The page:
• Defer discussion of the patient’s financial obligation until after the medical screening examination and stabilization treatment have been performed.
  • 20. Best Practices
    • If patient presents with an emergency medical condition:
      • (1) there should be no prior authorization before providing patient with a medical screening or stabilization.
      • (2) there should be no financial responsibility or advanced beneficiary notification- Hospital should not request that a patient complete a financial responsibility form or an advanced beneficiary notification form prior to providing a screening examination.
      • (3) only a physician or a qualified medical personnel (as defined in hospital’s bylaws) must conduct the medical screening examination.
  • 21. Recap? What do you do in this situation?
  • 22. Self-Help or Advocacy Practices
    • Follow the Practices of California and Florida Hospitals?
      • Closures of ERs?
      • Self-Help (MEXCARE Air-Ambulance Services flying immigrants home?)
    • $$ Lobby for Congressional Funding? Revival of Section 1011? Meanwhile, is it too late to Share in the Fund?
    • Move Uninsured Immigrants into Health Care System: Health Care Reform and Immigration Reform Go “Hand-in-Hand”
    • Right now: Hospitals bear nearly all of the Financial
    • Costs of Care for the Immigrant Uninsured
  • 23. PART 2: Staffing Shortages WSJ: “Diagnosis is Critical” 9/12/2007
  • 24. Nurses
    • Let’s Just look at Nurses (including RNs):
    • Demographics are against you: aging baby boomers
    • 1.2 million new and replacement nurses needed nationally by 2014; 40% of all vacancies in health care; wage increases don’t slow down vacancies
    • 2005: nursing schools turned down 147,000 applicants: not enough space, funding or faculty
    • RISK: JAMA found 31% increase in surgery patient mortality when RN workload increased from 4 to 8 patients
  • 25. North Carolina Not Immunized Against National Shortages in Health Care Staffing
    • At Least NC is not a Top 10 Nursing shortage State like Tennessee, NJ, NY, FLA, California
    • NC: Nursing shortage of 6.5% or 5000+ in 2009; rising to 10,000+ in 2015?
    • National Factors Impacting North Carolina:
      • 89% of Hospital CEOs report serious workforce shortages
      • Turnover rate for hospital nurses: 20%
      • Average age of nurses: 45, 40% of RNs over 50 yrs old; less than 8% are under 30
      • 2007: 40,000 qualified applicants for B.S. and graduate programs turned away due to lack of faculty, budget, classroom space
      • Medical errors: 7 th leading cause of death in U.S.; each patient over 4 for RNs in surgical area to handle increases morbidity by 7%
    • Other Shortages: Physicians, PTs (14.8% vacancy rate) , other allied health professionals.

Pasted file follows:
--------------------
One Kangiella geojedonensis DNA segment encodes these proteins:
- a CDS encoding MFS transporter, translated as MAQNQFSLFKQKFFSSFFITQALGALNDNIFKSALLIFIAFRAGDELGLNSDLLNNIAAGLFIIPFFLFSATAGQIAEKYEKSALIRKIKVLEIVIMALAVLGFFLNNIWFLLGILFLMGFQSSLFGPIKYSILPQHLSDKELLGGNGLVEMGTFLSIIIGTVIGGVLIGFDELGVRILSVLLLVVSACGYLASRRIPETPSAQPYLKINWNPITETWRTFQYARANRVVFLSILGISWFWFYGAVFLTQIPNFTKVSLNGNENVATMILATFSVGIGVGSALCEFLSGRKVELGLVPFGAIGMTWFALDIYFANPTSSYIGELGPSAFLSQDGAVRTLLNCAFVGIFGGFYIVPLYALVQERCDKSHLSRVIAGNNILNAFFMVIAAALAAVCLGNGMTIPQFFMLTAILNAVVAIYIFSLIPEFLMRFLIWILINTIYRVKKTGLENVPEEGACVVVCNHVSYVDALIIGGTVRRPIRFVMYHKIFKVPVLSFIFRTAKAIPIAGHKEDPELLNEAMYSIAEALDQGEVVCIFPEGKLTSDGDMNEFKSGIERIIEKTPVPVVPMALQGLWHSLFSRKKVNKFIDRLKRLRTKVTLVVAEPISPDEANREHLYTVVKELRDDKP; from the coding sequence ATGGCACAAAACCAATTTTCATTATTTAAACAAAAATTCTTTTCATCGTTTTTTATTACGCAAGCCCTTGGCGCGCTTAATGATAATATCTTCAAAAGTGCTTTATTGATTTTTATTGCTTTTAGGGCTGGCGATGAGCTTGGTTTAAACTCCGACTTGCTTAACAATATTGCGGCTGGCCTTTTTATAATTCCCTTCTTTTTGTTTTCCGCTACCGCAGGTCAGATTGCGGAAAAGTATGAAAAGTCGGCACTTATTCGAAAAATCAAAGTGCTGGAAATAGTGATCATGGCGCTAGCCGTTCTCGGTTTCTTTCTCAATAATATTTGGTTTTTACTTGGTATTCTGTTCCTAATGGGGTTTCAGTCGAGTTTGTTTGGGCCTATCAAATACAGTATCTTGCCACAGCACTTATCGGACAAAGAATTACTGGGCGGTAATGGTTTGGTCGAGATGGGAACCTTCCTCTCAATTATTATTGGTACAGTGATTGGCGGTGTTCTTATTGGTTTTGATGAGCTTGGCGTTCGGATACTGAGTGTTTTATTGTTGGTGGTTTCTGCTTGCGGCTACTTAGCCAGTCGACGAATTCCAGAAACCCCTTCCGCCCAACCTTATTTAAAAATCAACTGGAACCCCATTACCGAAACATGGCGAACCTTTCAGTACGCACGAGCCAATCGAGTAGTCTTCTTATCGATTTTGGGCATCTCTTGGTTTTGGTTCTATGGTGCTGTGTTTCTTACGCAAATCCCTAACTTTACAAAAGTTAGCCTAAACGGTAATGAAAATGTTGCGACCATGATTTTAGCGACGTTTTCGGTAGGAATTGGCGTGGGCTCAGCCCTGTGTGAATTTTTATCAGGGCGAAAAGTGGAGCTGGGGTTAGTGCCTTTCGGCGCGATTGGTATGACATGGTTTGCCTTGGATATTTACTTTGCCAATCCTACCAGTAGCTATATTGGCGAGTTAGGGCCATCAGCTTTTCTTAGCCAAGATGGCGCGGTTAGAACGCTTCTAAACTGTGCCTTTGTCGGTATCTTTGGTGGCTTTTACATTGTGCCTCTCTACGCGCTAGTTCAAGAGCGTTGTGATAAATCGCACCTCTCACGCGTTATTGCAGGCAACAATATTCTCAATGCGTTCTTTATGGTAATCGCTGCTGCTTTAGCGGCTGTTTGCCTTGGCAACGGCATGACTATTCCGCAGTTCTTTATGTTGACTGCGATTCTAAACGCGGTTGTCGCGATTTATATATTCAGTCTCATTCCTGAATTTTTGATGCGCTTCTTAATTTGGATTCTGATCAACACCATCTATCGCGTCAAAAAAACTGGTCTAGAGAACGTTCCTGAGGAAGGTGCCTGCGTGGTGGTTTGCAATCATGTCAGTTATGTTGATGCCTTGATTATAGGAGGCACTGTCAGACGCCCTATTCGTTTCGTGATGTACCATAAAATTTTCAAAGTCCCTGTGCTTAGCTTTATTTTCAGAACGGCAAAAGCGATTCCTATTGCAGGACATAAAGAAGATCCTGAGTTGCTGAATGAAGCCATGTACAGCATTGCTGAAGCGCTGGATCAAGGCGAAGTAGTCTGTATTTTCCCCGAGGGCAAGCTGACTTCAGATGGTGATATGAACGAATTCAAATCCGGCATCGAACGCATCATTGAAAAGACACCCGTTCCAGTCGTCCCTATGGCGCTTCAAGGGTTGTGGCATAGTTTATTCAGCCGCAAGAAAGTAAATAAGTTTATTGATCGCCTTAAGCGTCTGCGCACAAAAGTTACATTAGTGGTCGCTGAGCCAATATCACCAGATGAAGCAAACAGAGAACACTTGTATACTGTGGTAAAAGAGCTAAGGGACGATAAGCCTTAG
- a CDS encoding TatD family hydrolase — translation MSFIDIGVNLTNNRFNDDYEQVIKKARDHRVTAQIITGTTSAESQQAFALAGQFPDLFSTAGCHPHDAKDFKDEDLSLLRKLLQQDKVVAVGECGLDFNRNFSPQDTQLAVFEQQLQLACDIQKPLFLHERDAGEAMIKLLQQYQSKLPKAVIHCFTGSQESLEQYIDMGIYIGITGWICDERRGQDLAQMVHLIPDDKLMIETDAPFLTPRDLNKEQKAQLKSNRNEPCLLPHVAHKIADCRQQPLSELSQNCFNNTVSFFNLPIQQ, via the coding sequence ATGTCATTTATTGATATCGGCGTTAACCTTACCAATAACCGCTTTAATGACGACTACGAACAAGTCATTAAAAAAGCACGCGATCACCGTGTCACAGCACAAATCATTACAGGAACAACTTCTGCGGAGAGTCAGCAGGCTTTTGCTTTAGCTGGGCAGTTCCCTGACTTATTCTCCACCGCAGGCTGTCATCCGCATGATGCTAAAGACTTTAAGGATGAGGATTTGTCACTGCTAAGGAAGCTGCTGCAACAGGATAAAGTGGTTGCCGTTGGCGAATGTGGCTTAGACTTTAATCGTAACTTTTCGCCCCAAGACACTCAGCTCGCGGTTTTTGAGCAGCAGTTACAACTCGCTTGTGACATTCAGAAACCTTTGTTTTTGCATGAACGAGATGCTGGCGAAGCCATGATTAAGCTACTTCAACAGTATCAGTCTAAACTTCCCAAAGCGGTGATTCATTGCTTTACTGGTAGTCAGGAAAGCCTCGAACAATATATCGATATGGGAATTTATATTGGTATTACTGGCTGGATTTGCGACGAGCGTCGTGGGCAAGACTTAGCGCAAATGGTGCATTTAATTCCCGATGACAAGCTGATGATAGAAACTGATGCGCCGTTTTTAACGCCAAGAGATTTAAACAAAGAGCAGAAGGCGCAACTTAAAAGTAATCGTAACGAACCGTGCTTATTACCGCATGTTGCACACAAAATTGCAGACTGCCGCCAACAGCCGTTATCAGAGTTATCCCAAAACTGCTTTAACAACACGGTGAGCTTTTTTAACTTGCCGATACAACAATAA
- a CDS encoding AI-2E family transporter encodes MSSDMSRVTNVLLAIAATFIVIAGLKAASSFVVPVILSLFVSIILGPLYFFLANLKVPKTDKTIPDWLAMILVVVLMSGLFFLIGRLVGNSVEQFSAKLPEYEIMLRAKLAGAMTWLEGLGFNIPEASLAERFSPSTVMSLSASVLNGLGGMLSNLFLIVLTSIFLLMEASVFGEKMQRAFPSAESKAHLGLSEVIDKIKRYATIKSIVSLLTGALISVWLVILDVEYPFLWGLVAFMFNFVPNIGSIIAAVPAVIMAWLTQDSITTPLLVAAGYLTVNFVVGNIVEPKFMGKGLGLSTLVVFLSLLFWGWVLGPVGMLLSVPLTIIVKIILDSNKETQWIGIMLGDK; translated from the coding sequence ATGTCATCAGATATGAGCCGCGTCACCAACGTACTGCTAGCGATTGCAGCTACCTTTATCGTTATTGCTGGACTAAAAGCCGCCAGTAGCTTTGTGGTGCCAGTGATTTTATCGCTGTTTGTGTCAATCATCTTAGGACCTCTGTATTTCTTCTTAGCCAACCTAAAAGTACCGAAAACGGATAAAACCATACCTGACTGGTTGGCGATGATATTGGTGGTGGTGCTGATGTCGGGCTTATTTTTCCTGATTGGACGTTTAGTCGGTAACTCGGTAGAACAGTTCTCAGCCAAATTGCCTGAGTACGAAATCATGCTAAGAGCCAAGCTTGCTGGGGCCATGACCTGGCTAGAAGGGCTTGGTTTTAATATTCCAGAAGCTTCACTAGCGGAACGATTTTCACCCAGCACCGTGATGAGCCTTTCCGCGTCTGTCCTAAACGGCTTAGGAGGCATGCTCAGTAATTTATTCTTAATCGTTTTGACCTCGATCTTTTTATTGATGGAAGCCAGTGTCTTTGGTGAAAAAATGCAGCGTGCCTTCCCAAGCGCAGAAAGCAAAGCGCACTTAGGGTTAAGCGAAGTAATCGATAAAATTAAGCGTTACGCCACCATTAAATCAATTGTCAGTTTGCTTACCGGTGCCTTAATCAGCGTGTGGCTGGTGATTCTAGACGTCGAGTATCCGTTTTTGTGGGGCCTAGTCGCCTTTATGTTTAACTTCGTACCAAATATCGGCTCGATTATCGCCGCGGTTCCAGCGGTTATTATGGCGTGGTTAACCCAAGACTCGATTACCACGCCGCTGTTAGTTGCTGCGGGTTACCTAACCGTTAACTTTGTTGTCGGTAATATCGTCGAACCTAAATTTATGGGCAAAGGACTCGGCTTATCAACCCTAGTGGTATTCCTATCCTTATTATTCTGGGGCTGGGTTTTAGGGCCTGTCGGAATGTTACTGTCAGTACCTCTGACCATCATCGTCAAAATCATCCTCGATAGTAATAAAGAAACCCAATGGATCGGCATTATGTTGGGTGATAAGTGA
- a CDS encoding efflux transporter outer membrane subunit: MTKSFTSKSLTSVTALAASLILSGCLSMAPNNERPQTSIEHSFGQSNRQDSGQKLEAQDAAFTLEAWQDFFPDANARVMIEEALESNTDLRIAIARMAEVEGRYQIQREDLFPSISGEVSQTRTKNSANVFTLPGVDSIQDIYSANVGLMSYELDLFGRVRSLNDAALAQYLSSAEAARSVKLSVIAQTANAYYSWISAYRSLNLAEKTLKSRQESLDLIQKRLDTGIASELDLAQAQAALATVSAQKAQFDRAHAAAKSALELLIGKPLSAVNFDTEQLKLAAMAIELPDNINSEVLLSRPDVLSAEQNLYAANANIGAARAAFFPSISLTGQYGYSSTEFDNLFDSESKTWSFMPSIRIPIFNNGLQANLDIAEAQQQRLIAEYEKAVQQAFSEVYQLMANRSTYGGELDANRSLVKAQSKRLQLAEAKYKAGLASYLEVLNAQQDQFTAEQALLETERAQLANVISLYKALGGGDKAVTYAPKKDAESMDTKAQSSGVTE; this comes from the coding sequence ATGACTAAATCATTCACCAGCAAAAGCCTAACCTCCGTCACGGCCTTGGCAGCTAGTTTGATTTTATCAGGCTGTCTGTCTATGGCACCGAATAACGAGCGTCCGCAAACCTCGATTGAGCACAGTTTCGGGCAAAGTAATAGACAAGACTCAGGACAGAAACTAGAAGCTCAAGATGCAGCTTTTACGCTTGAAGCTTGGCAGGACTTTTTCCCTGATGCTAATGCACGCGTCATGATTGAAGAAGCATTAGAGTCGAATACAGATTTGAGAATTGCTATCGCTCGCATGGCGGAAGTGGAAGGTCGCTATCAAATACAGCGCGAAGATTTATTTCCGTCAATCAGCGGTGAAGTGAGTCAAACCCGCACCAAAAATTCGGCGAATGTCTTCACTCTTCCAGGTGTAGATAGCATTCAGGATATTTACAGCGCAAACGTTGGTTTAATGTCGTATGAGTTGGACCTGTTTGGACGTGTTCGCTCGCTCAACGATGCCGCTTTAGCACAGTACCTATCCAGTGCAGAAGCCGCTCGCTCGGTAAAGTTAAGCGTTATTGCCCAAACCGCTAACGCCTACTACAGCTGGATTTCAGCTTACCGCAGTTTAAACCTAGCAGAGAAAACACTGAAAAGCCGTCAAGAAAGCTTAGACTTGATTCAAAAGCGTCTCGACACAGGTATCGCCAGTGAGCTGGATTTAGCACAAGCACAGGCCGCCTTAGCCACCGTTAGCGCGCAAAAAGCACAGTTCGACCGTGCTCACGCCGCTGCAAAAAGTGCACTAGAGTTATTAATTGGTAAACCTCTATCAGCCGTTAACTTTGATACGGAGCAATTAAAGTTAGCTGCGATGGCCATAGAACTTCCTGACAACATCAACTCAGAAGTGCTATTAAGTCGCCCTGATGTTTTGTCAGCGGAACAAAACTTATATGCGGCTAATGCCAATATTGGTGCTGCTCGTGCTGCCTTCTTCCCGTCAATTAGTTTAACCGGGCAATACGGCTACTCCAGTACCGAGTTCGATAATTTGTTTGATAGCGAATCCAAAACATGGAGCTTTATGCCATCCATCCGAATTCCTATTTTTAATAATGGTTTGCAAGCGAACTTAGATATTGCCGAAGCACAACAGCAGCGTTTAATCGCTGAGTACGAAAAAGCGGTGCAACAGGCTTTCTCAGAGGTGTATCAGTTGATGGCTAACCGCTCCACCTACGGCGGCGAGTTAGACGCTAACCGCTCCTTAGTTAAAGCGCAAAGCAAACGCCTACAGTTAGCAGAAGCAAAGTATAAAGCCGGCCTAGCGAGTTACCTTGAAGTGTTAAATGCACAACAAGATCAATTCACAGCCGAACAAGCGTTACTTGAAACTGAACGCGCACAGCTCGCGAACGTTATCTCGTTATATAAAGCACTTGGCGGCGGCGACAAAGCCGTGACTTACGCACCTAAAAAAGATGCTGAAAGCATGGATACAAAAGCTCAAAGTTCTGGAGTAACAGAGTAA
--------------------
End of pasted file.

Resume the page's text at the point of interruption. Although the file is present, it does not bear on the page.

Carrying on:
• 26. Partial Temporary Solution: Recruit Foreign Nurses
    • Why are Hospitals interested?
    • How does our national foreign RN utilization average compare with other countries?
      • 4% in US compared with 8% in UK, 6 % in Canada, 8% in Ireland, 23% in New Zealand.
    • Countries of origin: Philippines, India, Canada, South Korea.
    • Top States: California, Florida, New York , Texas, New Jersey, Illinois account for 70% of all foreign RNs working in the U.S.
    • Total Foreign RNs working in the US: 126,000 . There are still over 300,000 RN vacancies going unfilled in 2009.
    • You would think this should not be a controversial or difficult process
    • Given vacancy rates, few U.S. nursing jobs are being lost to Foreign RNs.
  • 27. Legal Immigration: Recruiting/Retaining Global Talent/Essential Health Care Workers
    • WHY CONSIDER GLOBAL SOLUTIONS?
    • Health Care Worker Shortages:
    • Talent
    • Diversity to match Diversity of Patient Population, languages, cultures
    • Never going to be a complete or even partial solution
    • Impact on salaries ? not seen in Wages paid RNs or other health care workers
  • 28. Legal Immigration: Recruiting and Retaining Health Care Global Talent
    • How I spend my time : Advising on how to maximize your competitive advantage through “smart use” of the existing immigration system.
    • That system still poses significant challenges to and opportunities for hospitals and their foreign national employees
    • Of Late the “Immigration System” has been of limited help to most hospitals. Why?
  • 29. Recruiting Foreign Talent
    • Registered Nurses
    • Physical and Occupational Therapists
    • Allied Health Workers: radiology and medical techs,,, speech pathologists, physician assistants, pharmacists, dietitians, occupational therapists,
    • Foreign Physicians, especially those completing residency at U.S. Medical Schools.
    • Bottom line: EACH OCCUPATION HAS ITS OWN VISA TYPES AND RULES